In the current study, since both KO1 and KO2 carry the null mutation of the Fcgr2b gene, the most plausible candidate conferring susceptibility in the locus Sle16 is a cluster of Slam family genes. Although the exact susceptibility gene(s) in multiple Slam family genes remains undetermined, Ly108 may be the strongest candidate. Ly108 produces 2 splice isoforms, Ly108.1 and Ly108.2, and the autoimmune-type Ly108 allele preferentially expresses the former in immature B cells, while the B6 type expresses the latter (29). Kumar et al (33) reported that upon BCR stimulation, immature B cells expressing Ly108.1 exhibited reduced calcium flux and decreased cell death, as compared with those expressing Ly108.2. This suggests that the Ly108.1 isoform expressed in lupus-prone mice is less effective in the induction of clonal anergy and the deletion of immature autoreactive B cells.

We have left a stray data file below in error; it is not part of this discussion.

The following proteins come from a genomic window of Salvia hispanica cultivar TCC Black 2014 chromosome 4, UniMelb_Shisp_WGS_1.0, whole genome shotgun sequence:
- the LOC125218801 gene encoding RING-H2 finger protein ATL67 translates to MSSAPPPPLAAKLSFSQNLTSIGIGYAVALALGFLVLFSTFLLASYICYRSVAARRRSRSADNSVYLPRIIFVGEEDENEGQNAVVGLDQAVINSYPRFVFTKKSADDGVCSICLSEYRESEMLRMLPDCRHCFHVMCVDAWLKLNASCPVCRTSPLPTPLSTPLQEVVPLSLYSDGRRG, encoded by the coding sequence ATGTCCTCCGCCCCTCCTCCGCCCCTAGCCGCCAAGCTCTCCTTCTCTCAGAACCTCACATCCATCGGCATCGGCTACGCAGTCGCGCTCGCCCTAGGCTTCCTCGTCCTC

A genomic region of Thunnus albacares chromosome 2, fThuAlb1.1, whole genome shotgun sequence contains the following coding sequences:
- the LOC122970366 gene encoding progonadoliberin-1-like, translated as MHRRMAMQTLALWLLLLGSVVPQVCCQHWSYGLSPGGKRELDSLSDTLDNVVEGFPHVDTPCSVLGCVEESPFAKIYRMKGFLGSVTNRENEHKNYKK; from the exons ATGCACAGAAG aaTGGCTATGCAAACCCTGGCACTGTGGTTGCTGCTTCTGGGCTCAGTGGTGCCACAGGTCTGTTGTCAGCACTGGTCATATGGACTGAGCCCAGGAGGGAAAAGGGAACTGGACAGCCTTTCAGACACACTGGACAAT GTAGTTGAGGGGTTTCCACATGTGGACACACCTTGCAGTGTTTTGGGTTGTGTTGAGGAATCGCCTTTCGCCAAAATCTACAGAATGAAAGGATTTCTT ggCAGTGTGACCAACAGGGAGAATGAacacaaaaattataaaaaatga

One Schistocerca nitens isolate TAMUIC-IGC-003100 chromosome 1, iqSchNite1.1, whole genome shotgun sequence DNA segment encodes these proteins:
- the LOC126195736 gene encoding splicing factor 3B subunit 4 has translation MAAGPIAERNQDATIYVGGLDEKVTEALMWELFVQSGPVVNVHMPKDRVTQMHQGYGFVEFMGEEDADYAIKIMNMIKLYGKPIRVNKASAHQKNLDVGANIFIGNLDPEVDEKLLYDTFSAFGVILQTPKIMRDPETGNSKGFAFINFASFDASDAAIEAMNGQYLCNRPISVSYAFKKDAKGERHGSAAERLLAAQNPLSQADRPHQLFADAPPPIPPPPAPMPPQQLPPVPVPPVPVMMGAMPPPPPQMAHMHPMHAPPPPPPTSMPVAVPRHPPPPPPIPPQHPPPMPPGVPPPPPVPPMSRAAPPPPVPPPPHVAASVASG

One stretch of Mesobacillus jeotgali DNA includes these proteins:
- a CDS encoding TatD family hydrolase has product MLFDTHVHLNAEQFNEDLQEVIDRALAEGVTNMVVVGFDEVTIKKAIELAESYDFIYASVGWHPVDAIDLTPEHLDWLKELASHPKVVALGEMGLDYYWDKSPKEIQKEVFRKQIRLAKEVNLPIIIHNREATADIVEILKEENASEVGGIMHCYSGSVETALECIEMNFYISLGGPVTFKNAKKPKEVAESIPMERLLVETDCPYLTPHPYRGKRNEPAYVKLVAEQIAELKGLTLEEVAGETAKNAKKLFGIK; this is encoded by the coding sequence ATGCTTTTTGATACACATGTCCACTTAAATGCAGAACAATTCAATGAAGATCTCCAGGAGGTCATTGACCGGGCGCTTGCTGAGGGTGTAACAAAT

Recent case–control studies in a Japanese population identified a linkage disequilibrium segment associated with RA in the chromosome 1q region containing multiple Slam family genes (34). Association peaks were seen at 2 functional single-nucleotide polymorphisms in Cd244. Investigators in that study also identified a cohort with SLE that had a genotype distribution similar to that in the RA cohorts, suggesting that CD244 plays a role in the autoimmune process shared by RA and SLE. Related to this are genome-wide linkage studies in UK and Canadian families, showing that another nearby Slam family gene for LY9 (Cd229) has risk variants for SLE (35). Further investigations in different ethnic groups are needed to clarify the roles of variants of Slam family genes in patients with RA and SLE.